It was 50 years ago today when Maynard Holbrook Jackson Jr. shook up the South.
At the ripe old age of 35, the Democratic candidate defeated incumbent Sam Massell in a runoff election to become Atlanta’s first Black mayor, receiving 60% of the vote to Massell’s 40%.
Jackson’s landmark election ushered in an era of Black leadership in Atlanta that endures to this day. Ultimately serving three terms, his tenure at City Hall would solidify the city’s standing as a beacon of Black entrepreneurship and political power. On Monday, the Atlanta City Council issued a proclamation honoring the 50th anniversary of Jackson’s election.
As the first Black mayor of a major Southern city, Jackson, who died in 2003, left a more equitable seat for Black people at the political and socioeconomic tables. But amid battles over election integrity, some worry that new ballot access restrictions and growing divisions between the Black political class and everyday residents are challenging the legacy of “Action Jackson.”
A Black political trailblazer
The grandson of famed voting rights activist John Wesley Dobbs, Jackson moved to Atlanta from Dallas with his family when he was 7 years old. His first campaign was part of a wave of Black mayors elected across the country in the wake of Martin Luther King Jr.’s assassination, when Black voters began to maximize their electoral power in urban areas.
He celebrated the milestone on election night with his friends and political allies, including fellow Morehouse College graduate and civil rights legend Julian Bond, who was a state lawmaker at the time.
Bond’s son, Atlanta City Council member Michael Julian Bond, was 7 years old the night Jackson won and recalls watching the historic election night party on TV at home. During the race, he went door to door with his dad passing out campaign flyers for Jackson while wearing a “Maynard for Mayor” T-shirt.
“Even as a child, he wasn’t just my dad’s friend. He felt like he was my friend,” the younger Bond said of Jackson. “Everybody felt attached to him and invested in his success because he represented us and his success was our success.”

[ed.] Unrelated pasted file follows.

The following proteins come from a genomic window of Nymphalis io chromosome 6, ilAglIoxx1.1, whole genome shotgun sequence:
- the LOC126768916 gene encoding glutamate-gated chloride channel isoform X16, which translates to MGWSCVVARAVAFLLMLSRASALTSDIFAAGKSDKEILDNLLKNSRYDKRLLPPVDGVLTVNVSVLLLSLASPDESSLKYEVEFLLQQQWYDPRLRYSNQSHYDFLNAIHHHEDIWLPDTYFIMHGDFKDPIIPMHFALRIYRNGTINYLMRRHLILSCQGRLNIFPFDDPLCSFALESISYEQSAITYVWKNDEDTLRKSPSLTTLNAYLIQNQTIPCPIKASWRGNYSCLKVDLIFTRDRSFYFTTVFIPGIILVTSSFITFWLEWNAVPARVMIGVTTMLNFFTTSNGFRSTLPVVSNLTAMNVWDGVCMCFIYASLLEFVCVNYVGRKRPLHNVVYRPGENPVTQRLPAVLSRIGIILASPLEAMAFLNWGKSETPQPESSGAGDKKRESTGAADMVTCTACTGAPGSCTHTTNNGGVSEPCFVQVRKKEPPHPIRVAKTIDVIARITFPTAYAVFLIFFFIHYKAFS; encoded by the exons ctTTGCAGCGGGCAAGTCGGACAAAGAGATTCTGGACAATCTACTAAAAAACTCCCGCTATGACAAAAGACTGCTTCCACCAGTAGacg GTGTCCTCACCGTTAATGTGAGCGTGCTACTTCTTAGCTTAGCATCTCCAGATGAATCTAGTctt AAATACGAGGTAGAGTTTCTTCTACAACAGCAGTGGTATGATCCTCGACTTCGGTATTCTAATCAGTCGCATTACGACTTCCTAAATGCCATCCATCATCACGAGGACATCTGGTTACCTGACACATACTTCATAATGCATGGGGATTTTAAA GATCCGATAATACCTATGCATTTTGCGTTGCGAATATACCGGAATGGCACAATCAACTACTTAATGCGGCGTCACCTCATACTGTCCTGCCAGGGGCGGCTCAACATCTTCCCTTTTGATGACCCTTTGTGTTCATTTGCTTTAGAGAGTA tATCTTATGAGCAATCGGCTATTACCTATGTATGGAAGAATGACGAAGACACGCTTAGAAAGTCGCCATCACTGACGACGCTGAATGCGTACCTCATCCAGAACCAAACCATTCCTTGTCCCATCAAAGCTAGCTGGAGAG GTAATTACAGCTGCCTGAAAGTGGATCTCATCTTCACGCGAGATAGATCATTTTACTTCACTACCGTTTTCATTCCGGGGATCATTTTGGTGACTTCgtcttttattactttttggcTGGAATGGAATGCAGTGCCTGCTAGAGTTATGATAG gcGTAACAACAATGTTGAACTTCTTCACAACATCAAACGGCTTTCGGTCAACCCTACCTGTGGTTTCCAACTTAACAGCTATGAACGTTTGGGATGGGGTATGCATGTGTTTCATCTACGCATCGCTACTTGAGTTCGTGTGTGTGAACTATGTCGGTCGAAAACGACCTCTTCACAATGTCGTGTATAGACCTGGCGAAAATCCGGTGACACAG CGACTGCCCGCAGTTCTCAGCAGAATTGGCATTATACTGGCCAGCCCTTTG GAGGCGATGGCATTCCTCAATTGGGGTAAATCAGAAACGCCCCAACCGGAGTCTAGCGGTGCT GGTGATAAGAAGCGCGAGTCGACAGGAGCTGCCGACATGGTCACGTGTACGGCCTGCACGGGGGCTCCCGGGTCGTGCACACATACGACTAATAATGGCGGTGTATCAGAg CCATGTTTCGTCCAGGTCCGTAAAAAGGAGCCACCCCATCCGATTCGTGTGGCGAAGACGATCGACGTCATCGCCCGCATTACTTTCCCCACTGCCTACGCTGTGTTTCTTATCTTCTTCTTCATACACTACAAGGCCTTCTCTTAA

‘From civil rights to silver rights’
Jackson, who previously helped advance workers’ rights as an attorney for the National Labor Relations Board, opened the door for Black entrepreneurs in Atlanta.
Years before the Rev. Jesse Jackson coined the phrase “from civil rights to silver rights” — referencing the need to couple the political victories of the Civil Rights Movement with advocacy for economic equity — Maynard Jackson put the principle into practice.
The rate of Black business-owner contracts with city government famously rose from less than 1% before Jackson took office to nearly 39% five years later, according to The New York Times, laying the foundation for a burgeoning Black middle class in Atlanta and creating a number of Black millionaires in the process.
Jackson led the expansion of the former Hartsfield Airport, which was renamed in his honor in 2003. He took heat after his inauguration in 1974 when he told white Atlanta business leaders that 25% of all airport construction and vendor contracts must be set aside for minority-owned firms.
“We simply won’t build [the airport] if you don’t agree to this,” Jackson reportedly told white business contractors. “You can have 75% of the project or you can have 100% of nothing. What is your choice?”
After the meeting, Jackson and powerful white business leaders engaged in a two-year political battle over control of the airport’s expansion, with Jackson emerging victorious.